Navigating the creation of a team culture.

Navigating change in life and organisations is akin to a managing a game of football – it’s ever-present and constantly evolving.

The best strategy, I have personally found is to adopt a “people first” approach.

Understanding the emotions of the team is a key part of this approach. Change can often stir up feelings of uncertainty, akin to the nerves before a big match. To address this, the focus is on understanding and dealing with these emotions, ensuring that the team feels heard and supported. This is done by promoting open lines of communication providing everyone a chance to voice their concerns.

Involvement is crucial, as in a game where every player gets a touch of the ball. People are more likely to accept change when they’re part of the decision-making process. To ensure this, the team is kept in the loop about what changes are being made, why they’re necessary, and how it might affect the game plan. This is ok but when change involves new strategies, techniques, or tools, it’s crucial to provide training and support, much like a coach would during a training session. This involves offering resources like workshops, training sessions, or even one-on-one coaching to help people adjust. A good coach recognises and rewards good performance on the field and positive reinforcement can greatly facilitate change. This could involve recognising those who are adapting well to the changes or providing incentives – akin to the ‘man of the match’ award – to encourage others to embrace the change by adopting the correct attitudes and behaviours both during matches and also in the run up to a high performance time frame.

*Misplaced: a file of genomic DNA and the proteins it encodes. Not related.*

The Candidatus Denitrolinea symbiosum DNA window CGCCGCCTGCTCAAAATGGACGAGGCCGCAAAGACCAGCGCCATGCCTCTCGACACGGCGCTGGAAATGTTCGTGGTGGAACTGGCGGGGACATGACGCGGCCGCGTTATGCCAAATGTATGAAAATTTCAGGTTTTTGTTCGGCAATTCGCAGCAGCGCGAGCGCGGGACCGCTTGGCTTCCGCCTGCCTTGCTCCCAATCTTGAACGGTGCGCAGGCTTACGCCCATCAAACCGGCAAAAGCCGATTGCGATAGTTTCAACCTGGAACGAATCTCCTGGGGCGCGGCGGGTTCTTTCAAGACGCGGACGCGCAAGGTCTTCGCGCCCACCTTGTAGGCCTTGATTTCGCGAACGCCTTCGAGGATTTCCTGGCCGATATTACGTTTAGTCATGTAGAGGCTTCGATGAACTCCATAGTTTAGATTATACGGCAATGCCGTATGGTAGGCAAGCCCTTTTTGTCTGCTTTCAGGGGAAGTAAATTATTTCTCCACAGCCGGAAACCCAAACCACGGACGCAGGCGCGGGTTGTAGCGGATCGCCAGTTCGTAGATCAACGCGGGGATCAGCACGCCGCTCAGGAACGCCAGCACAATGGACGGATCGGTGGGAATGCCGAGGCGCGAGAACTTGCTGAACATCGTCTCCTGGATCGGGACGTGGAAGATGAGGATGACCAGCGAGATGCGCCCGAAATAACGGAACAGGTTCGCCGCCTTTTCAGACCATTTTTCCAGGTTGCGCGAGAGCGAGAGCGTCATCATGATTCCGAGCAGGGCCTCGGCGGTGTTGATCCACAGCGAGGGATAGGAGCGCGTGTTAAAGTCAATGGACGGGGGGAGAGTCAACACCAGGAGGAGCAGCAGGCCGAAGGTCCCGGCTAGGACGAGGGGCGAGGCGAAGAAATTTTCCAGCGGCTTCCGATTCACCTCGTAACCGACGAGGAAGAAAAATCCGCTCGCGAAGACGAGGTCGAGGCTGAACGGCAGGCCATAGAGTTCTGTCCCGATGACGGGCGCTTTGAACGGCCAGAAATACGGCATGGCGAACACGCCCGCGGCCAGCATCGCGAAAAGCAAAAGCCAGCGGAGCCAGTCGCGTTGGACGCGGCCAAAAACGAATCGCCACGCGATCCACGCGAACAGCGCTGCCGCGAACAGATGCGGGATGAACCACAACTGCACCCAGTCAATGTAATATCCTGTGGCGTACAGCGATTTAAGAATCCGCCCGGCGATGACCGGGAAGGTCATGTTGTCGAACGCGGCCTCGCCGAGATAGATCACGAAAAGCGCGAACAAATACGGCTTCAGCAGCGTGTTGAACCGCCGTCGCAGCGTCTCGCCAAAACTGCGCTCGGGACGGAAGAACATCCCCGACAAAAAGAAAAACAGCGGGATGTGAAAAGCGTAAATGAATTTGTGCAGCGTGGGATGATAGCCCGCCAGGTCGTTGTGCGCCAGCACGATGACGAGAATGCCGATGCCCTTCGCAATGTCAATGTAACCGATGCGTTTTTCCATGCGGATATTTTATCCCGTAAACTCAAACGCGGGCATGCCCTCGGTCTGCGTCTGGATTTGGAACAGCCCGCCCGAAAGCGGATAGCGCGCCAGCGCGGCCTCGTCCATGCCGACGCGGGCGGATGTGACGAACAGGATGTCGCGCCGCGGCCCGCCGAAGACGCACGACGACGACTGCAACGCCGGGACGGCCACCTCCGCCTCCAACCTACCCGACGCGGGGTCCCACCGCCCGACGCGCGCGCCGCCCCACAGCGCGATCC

Maintaining transparency is akin to having a clear and concise playbook. People tend to trust and accept changes more readily when they understand the strategy and the game plan. This involves being honest about the challenges and potential downsides, as well as communicating the expected benefits. In return for this honesty you will find that it create a culture of flexibility and adaptability which in turn will enable a team that can adjust to any opponent. By fostering an organisational culture that values learning, growth, and adaptability, the aim is to cultivate a mindset where change is seen as an opportunity for improvement, rather than a threat.